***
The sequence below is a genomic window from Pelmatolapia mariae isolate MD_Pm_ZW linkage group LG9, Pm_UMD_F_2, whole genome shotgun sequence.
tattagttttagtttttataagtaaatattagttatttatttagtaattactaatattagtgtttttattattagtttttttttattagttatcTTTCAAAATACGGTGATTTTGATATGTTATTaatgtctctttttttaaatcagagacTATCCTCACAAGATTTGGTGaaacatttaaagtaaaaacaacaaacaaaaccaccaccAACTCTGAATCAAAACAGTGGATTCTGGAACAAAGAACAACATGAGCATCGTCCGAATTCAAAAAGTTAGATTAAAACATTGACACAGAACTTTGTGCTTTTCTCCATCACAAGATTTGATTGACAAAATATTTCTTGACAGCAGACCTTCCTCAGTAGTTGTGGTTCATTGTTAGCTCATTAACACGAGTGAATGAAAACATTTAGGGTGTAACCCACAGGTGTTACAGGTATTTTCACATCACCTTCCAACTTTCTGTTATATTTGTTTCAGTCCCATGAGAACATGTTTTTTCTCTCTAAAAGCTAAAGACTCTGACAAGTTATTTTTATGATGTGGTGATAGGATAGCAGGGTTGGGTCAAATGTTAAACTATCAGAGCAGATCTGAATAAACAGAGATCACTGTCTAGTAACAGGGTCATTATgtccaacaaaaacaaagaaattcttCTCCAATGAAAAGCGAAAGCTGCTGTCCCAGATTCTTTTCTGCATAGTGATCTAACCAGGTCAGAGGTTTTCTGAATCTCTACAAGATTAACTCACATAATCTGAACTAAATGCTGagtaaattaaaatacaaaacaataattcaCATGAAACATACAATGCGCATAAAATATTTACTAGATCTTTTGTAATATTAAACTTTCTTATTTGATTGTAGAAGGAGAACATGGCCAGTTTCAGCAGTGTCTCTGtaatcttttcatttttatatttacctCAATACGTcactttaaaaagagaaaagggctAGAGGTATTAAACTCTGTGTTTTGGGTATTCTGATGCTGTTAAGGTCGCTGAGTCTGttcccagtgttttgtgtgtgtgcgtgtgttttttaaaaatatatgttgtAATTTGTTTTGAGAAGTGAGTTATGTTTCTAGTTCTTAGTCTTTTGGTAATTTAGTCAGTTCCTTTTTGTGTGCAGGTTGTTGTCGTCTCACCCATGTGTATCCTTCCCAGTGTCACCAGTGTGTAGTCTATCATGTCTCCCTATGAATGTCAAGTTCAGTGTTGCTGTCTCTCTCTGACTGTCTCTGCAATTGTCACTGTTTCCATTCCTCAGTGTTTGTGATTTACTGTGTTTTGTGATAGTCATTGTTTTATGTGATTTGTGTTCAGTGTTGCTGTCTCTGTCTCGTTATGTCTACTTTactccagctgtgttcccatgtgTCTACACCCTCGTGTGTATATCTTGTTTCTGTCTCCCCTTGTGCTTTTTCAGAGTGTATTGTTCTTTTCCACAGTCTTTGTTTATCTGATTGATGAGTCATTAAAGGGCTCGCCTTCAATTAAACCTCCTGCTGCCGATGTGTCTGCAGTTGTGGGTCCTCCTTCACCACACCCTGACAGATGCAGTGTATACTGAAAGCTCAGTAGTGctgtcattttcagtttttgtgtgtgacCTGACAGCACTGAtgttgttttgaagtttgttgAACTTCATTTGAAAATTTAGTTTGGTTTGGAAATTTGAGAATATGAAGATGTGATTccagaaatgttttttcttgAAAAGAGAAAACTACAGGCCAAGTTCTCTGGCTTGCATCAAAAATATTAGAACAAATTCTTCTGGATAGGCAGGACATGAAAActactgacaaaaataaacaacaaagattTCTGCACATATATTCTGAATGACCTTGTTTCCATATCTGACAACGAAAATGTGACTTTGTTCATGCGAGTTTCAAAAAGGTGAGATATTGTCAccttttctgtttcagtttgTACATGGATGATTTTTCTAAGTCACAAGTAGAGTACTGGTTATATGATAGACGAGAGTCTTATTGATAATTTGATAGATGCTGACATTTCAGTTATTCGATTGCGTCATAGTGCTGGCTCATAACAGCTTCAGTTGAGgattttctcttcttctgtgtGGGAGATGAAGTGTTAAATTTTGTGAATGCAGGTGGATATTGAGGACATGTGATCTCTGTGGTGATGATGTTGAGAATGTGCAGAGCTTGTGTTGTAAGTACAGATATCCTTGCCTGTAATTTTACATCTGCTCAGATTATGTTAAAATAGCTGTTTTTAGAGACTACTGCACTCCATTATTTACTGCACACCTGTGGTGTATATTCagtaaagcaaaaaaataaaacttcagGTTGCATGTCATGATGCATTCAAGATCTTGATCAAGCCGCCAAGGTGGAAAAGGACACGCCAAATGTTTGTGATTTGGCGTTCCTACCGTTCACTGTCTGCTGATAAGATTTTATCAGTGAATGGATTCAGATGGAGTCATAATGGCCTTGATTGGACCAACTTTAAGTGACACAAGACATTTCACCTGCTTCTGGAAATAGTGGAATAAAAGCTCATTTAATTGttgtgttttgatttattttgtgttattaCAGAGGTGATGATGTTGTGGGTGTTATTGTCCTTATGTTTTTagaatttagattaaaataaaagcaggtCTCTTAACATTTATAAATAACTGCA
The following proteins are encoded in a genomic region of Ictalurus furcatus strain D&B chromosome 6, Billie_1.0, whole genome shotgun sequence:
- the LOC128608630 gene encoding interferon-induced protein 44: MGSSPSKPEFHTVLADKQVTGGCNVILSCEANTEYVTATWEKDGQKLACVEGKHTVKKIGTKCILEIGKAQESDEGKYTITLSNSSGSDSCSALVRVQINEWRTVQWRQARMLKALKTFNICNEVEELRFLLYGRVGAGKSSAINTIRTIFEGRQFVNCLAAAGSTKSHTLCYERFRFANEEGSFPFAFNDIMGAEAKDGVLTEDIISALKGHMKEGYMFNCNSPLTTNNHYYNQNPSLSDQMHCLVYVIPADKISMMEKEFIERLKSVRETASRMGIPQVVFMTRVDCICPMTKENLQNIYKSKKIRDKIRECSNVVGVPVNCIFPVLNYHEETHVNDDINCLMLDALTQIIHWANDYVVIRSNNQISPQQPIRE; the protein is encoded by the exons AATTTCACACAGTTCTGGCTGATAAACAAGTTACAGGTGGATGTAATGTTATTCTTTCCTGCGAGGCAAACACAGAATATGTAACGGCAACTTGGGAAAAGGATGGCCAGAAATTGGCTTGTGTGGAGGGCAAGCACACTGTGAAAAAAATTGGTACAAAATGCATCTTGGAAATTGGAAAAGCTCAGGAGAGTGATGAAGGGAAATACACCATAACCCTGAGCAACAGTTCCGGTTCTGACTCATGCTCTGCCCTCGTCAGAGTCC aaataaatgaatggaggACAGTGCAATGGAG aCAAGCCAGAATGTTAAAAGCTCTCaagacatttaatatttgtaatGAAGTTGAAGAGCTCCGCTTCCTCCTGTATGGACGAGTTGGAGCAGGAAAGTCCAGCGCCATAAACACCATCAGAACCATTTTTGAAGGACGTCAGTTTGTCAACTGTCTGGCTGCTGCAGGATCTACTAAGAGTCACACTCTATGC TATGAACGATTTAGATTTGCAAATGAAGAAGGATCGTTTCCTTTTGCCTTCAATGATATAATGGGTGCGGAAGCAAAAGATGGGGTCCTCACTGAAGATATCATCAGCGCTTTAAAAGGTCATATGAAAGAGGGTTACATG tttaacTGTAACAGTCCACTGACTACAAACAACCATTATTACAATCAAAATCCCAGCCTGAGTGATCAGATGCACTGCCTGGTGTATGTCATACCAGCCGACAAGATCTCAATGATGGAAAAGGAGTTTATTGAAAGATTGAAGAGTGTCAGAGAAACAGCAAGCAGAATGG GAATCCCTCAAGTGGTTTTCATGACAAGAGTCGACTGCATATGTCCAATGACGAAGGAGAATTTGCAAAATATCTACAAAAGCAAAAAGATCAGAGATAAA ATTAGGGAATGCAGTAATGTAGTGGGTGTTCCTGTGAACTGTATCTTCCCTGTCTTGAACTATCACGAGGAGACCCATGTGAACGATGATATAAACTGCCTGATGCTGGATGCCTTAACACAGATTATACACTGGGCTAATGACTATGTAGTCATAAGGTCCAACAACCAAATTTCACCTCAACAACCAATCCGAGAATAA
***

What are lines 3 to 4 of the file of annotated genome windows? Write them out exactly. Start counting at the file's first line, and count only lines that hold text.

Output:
The following proteins are encoded in a genomic region of Ictalurus furcatus strain D&B chromosome 6, Billie_1.0, whole genome shotgun sequence:
- the LOC128608630 gene encoding interferon-induced protein 44: MGSSPSKPEFHTVLADKQVTGGCNVILSCEANTEYVTATWEKDGQKLACVEGKHTVKKIGTKCILEIGKAQESDEGKYTITLSNSSGSDSCSALVRVQINEWRTVQWRQARMLKALKTFNICNEVEELRFLLYGRVGAGKSSAINTIRTIFEGRQFVNCLAAAGSTKSHTLCYERFRFANEEGSFPFAFNDIMGAEAKDGVLTEDIISALKGHMKEGYMFNCNSPLTTNNHYYNQNPSLSDQMHCLVYVIPADKISMMEKEFIERLKSVRETASRMGIPQVVFMTRVDCICPMTKENLQNIYKSKKIRDKIRECSNVVGVPVNCIFPVLNYHEETHVNDDINCLMLDALTQIIHWANDYVVIRSNNQISPQQPIRE; the protein is encoded by the exons AATTTCACACAGTTCTGGCTGATAAACAAGTTACAGGTGGATGTAATGTTATTCTTTCCTGCGAGGCAAACACAGAATATGTAACGGCAACTTGGGAAAAGGATGGCCAGAAATTGGCTTGTGTGGAGGGCAAGCACACTGTGAAAAAAATTGGTACAAAATGCATCTTGGAAATTGGAAAAGCTCAGGAGAGTGATGAAGGGAAATACACCATAACCCTGAGCAACAGTTCCGGTTCTGACTCATGCTCTGCCCTCGTCAGAGTCC aaataaatgaatggaggACAGTGCAATGGAG aCAAGCCAGAATGTTAAAAGCTCTCaagacatttaatatttgtaatGAAGTTGAAGAGCTCCGCTTCCTCCTGTATGGACGAGTTGGAGCAGGAAAGTCCAGCGCCATAAACACCATCAGAACCATTTTTGAAGGACGTCAGTTTGTCAACTGTCTGGCTGCTGCAGGATCTACTAAGAGTCACACTCTATGC TATGAACGATTTAGATTTGCAAATGAAGAAGGATCGTTTCCTTTTGCCTTCAATGATATAATGGGTGCGGAAGCAAAAGATGGGGTCCTCACTGAAGATATCATCAGCGCTTTAAAAGGTCATATGAAAGAGGGTTACATG tttaacTGTAACAGTCCACTGACTACAAACAACCATTATTACAATCAAAATCCCAGCCTGAGTGATCAGATGCACTGCCTGGTGTATGTCATACCAGCCGACAAGATCTCAATGATGGAAAAGGAGTTTATTGAAAGATTGAAGAGTGTCAGAGAAACAGCAAGCAGAATGG GAATCCCTCAAGTGGTTTTCATGACAAGAGTCGACTGCATATGTCCAATGACGAAGGAGAATTTGCAAAATATCTACAAAAGCAAAAAGATCAGAGATAAA ATTAGGGAATGCAGTAATGTAGTGGGTGTTCCTGTGAACTGTATCTTCCCTGTCTTGAACTATCACGAGGAGACCCATGTGAACGATGATATAAACTGCCTGATGCTGGATGCCTTAACACAGATTATACACTGGGCTAATGACTATGTAGTCATAAGGTCCAACAACCAAATTTCACCTCAACAACCAATCCGAGAATAA